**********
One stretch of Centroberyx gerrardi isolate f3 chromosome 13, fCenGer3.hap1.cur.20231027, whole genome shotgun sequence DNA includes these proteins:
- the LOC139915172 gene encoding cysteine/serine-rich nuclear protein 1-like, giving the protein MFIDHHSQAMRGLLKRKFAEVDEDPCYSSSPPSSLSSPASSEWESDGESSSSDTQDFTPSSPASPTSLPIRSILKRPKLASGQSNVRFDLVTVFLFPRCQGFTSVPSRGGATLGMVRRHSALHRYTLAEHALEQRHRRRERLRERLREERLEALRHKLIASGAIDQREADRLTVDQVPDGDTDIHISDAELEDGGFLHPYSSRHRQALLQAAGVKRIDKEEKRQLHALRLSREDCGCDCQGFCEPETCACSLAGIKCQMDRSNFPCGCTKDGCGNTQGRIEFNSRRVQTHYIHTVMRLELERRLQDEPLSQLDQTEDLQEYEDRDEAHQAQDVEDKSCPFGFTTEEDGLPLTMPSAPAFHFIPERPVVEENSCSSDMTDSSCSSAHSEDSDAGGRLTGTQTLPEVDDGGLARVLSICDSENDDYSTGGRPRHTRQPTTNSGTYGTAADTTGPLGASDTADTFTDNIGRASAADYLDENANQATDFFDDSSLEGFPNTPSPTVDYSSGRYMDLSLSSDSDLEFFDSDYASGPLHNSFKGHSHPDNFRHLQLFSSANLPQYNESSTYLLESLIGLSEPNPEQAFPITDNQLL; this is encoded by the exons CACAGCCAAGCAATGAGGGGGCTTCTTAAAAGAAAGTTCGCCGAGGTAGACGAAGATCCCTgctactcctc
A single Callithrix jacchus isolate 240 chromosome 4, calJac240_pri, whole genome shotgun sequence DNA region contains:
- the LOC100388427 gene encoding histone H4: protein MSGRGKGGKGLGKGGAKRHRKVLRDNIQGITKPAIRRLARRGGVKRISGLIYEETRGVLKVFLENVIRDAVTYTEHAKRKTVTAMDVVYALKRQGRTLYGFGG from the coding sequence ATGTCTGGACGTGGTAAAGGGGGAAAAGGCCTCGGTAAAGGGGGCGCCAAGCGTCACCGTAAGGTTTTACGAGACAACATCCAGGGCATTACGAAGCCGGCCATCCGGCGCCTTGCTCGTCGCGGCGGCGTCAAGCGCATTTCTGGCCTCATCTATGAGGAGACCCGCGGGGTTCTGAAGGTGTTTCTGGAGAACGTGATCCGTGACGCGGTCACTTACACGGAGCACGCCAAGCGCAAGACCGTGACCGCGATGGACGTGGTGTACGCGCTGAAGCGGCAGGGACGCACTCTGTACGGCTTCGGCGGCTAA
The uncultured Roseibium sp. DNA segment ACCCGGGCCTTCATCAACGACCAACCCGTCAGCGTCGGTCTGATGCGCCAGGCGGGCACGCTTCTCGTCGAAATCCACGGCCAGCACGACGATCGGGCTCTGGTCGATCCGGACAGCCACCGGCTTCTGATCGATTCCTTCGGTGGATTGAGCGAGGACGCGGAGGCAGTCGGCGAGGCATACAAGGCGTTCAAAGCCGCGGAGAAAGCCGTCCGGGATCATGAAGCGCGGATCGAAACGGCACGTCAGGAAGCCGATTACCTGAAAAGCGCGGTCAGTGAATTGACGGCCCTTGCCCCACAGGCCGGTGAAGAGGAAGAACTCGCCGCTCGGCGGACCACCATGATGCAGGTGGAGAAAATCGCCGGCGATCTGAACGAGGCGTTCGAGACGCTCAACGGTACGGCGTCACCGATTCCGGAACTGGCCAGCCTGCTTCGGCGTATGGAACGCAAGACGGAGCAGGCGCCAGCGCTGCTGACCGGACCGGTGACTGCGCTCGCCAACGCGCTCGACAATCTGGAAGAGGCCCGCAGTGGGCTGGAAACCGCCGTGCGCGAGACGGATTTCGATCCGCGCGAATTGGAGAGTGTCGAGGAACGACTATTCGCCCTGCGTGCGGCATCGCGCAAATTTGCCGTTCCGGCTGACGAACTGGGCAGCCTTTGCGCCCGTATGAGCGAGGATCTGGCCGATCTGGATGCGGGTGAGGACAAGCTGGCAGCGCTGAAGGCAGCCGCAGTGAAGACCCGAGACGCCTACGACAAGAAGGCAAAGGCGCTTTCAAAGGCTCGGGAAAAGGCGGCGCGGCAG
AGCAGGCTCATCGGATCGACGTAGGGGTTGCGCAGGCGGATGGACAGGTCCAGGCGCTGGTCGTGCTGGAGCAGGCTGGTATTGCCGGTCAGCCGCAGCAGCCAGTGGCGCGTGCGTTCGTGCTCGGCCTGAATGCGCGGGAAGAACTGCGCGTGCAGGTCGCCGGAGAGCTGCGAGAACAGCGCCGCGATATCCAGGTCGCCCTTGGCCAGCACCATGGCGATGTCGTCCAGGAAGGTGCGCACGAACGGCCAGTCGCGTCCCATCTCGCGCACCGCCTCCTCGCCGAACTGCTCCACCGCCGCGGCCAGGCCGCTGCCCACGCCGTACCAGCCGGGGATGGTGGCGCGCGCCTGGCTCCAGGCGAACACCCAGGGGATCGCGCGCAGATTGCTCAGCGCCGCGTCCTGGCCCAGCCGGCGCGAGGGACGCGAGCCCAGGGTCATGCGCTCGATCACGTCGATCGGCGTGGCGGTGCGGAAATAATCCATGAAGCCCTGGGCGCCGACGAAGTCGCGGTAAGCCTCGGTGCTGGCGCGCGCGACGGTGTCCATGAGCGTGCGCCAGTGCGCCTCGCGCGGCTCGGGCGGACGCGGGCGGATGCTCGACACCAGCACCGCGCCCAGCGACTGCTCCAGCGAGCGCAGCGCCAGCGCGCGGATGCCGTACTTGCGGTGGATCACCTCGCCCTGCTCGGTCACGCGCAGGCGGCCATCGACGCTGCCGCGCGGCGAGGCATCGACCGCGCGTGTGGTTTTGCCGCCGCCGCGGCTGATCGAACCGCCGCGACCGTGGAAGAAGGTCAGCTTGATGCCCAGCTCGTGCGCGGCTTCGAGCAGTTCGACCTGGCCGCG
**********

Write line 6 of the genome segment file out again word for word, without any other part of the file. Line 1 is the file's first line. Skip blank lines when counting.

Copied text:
AGCAGGCTCATCGGATCGACGTAGGGGTTGCGCAGGCGGATGGACAGGTCCAGGCGCTGGTCGTGCTGGAGCAGGCTGGTATTGCCGGTCAGCCGCAGCAGCCAGTGGCGCGTGCGTTCGTGCTCGGCCTGAATGCGCGGGAAGAACTGCGCGTGCAGGTCGCCGGAGAGCTGCGAGAACAGCGCCGCGATATCCAGGTCGCCCTTGGCCAGCACCATGGCGATGTCGTCCAGGAAGGTGCGCACGAACGGCCAGTCGCGTCCCATCTCGCGCACCGCCTCCTCGCCGAACTGCTCCACCGCCGCGGCCAGGCCGCTGCCCACGCCGTACCAGCCGGGGATGGTGGCGCGCGCCTGGCTCCAGGCGAACACCCAGGGGATCGCGCGCAGATTGCTCAGCGCCGCGTCCTGGCCCAGCCGGCGCGAGGGACGCGAGCCCAGGGTCATGCGCTCGATCACGTCGATCGGCGTGGCGGTGCGGAAATAATCCATGAAGCCCTGGGCGCCGACGAAGTCGCGGTAAGCCTCGGTGCTGGCGCGCGCGACGGTGTCCATGAGCGTGCGCCAGTGCGCCTCGCGCGGCTCGGGCGGACGCGGGCGGATGCTCGACACCAGCACCGCGCCCAGCGACTGCTCCAGCGAGCGCAGCGCCAGCGCGCGGATGCCGTACTTGCGGTGGATCACCTCGCCCTGCTCGGTCACGCGCAGGCGGCCATCGACGCTGCCGCGCGGCGAGGCATCGACCGCGCGTGTGGTTTTGCCGCCGCCGCGGCTGATCGAACCGCCGCGACCGTGGAAGAAGGTCAGCTTGATGCCCAGCTCGTGCGCGGCTTCGAGCAGTTCGACCTGGCCGCG